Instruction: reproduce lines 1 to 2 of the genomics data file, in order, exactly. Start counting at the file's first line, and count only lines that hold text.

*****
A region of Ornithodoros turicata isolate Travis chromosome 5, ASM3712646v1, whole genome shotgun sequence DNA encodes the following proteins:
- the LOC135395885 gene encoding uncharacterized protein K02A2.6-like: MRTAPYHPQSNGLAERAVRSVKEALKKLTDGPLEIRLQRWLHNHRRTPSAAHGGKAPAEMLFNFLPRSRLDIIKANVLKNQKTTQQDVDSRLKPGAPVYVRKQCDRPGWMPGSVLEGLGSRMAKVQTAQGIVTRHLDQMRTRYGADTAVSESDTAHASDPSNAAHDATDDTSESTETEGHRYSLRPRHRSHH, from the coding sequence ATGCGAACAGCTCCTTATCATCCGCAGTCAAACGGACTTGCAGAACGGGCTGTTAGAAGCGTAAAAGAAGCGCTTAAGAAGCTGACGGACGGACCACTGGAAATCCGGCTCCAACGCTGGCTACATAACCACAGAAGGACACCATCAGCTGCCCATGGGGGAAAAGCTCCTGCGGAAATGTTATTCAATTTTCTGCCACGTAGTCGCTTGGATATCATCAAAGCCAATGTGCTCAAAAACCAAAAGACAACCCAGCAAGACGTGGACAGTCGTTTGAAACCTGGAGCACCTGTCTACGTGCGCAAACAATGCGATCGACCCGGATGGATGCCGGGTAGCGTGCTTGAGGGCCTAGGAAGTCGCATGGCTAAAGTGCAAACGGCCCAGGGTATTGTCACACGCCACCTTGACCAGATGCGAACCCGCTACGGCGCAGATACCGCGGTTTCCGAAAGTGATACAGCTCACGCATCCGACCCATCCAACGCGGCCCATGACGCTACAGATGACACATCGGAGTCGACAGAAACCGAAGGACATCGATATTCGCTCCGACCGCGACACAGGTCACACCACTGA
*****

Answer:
A region of Ornithodoros turicata isolate Travis chromosome 5, ASM3712646v1, whole genome shotgun sequence DNA encodes the following proteins:
- the LOC135395885 gene encoding uncharacterized protein K02A2.6-like: MRTAPYHPQSNGLAERAVRSVKEALKKLTDGPLEIRLQRWLHNHRRTPSAAHGGKAPAEMLFNFLPRSRLDIIKANVLKNQKTTQQDVDSRLKPGAPVYVRKQCDRPGWMPGSVLEGLGSRMAKVQTAQGIVTRHLDQMRTRYGADTAVSESDTAHASDPSNAAHDATDDTSESTETEGHRYSLRPRHRSHH, from the coding sequence ATGCGAACAGCTCCTTATCATCCGCAGTCAAACGGACTTGCAGAACGGGCTGTTAGAAGCGTAAAAGAAGCGCTTAAGAAGCTGACGGACGGACCACTGGAAATCCGGCTCCAACGCTGGCTACATAACCACAGAAGGACACCATCAGCTGCCCATGGGGGAAAAGCTCCTGCGGAAATGTTATTCAATTTTCTGCCACGTAGTCGCTTGGATATCATCAAAGCCAATGTGCTCAAAAACCAAAAGACAACCCAGCAAGACGTGGACAGTCGTTTGAAACCTGGAGCACCTGTCTACGTGCGCAAACAATGCGATCGACCCGGATGGATGCCGGGTAGCGTGCTTGAGGGCCTAGGAAGTCGCATGGCTAAAGTGCAAACGGCCCAGGGTATTGTCACACGCCACCTTGACCAGATGCGAACCCGCTACGGCGCAGATACCGCGGTTTCCGAAAGTGATACAGCTCACGCATCCGACCCATCCAACGCGGCCCATGACGCTACAGATGACACATCGGAGTCGACAGAAACCGAAGGACATCGATATTCGCTCCGACCGCGACACAGGTCACACCACTGA